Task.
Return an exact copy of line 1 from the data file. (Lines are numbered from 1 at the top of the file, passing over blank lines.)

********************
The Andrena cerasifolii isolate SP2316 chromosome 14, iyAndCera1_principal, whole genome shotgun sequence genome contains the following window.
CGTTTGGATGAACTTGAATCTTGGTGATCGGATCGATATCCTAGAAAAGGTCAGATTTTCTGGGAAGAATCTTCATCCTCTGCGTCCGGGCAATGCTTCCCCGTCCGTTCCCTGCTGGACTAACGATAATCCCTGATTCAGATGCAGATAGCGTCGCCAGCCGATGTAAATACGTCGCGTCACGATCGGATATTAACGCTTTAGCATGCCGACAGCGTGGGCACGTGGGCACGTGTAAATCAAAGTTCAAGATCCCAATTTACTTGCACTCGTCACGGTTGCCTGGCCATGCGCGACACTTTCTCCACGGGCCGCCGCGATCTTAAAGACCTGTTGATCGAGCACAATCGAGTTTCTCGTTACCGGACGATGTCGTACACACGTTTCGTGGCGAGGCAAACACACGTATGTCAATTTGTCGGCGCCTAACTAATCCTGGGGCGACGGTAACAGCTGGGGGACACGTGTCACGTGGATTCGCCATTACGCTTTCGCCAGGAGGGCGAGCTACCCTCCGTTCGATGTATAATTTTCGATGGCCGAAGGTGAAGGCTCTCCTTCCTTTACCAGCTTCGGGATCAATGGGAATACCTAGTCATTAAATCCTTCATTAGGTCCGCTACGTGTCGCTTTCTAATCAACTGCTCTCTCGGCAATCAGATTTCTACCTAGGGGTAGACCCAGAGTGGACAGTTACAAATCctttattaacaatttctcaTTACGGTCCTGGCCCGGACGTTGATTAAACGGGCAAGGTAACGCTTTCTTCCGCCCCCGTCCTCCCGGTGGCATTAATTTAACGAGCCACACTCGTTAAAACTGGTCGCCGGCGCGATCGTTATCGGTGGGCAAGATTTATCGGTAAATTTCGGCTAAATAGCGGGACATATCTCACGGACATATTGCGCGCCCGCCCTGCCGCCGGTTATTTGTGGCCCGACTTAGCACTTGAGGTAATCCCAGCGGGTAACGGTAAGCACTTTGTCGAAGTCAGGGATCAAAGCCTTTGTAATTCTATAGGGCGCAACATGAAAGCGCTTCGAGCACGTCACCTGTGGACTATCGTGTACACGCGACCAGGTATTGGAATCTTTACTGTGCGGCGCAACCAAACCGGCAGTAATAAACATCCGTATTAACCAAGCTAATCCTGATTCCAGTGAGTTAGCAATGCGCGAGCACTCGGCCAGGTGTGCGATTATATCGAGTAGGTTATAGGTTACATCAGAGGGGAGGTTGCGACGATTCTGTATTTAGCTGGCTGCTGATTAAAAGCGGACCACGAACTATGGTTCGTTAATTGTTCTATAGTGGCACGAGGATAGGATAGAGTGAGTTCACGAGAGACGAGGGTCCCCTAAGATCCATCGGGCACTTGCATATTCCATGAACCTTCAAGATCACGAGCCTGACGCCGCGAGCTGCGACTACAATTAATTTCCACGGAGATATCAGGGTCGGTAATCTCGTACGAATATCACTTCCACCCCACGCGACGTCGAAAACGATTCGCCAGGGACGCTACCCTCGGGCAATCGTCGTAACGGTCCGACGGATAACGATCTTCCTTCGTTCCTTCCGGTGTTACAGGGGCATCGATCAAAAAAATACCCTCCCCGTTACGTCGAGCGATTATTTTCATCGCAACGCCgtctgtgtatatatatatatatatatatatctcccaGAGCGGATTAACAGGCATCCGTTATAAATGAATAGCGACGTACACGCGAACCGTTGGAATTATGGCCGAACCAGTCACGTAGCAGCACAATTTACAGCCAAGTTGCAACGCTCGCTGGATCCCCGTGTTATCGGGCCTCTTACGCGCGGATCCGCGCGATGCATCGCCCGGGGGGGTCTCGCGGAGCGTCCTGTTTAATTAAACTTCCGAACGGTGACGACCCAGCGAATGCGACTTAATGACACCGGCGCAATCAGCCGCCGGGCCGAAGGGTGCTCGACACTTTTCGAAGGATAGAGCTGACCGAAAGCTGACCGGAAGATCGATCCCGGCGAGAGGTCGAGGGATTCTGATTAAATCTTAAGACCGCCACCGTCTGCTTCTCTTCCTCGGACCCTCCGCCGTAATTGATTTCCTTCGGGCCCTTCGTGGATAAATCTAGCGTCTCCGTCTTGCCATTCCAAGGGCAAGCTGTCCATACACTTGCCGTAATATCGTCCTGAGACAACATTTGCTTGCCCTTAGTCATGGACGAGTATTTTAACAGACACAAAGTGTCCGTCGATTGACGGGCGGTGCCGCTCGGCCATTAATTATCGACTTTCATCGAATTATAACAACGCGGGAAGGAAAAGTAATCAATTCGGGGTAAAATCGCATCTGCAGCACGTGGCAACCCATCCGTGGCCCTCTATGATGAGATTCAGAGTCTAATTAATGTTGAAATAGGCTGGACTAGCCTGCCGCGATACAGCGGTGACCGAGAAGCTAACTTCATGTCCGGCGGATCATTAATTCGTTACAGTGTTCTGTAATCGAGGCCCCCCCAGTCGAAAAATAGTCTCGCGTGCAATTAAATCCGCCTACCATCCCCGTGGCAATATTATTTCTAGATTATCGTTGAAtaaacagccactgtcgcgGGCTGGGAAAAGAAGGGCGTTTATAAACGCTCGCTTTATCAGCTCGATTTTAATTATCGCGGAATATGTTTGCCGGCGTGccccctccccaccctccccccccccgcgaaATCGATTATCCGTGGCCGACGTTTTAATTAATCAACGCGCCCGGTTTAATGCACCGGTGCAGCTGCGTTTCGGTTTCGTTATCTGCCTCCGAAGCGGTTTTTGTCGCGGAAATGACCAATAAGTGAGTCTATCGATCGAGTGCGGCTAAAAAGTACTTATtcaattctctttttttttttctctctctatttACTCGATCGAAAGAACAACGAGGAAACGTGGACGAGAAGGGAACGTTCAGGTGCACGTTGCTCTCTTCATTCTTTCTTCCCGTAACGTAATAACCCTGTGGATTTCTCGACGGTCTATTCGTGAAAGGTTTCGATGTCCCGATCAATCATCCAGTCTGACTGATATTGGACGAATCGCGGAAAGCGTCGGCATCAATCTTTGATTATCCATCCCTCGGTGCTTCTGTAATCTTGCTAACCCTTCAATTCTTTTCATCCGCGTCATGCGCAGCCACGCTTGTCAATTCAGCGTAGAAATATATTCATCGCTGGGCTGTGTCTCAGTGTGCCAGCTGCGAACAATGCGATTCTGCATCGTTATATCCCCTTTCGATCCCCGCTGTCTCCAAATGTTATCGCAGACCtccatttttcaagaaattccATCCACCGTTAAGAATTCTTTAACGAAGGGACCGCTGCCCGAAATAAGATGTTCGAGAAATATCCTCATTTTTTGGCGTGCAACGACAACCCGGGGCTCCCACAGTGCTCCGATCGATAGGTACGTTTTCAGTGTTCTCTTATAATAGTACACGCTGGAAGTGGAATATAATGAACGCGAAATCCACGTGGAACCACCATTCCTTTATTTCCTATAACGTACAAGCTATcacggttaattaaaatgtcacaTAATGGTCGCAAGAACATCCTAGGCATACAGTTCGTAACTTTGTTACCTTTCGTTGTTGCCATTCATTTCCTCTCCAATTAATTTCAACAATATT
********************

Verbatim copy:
The Andrena cerasifolii isolate SP2316 chromosome 14, iyAndCera1_principal, whole genome shotgun sequence genome contains the following window.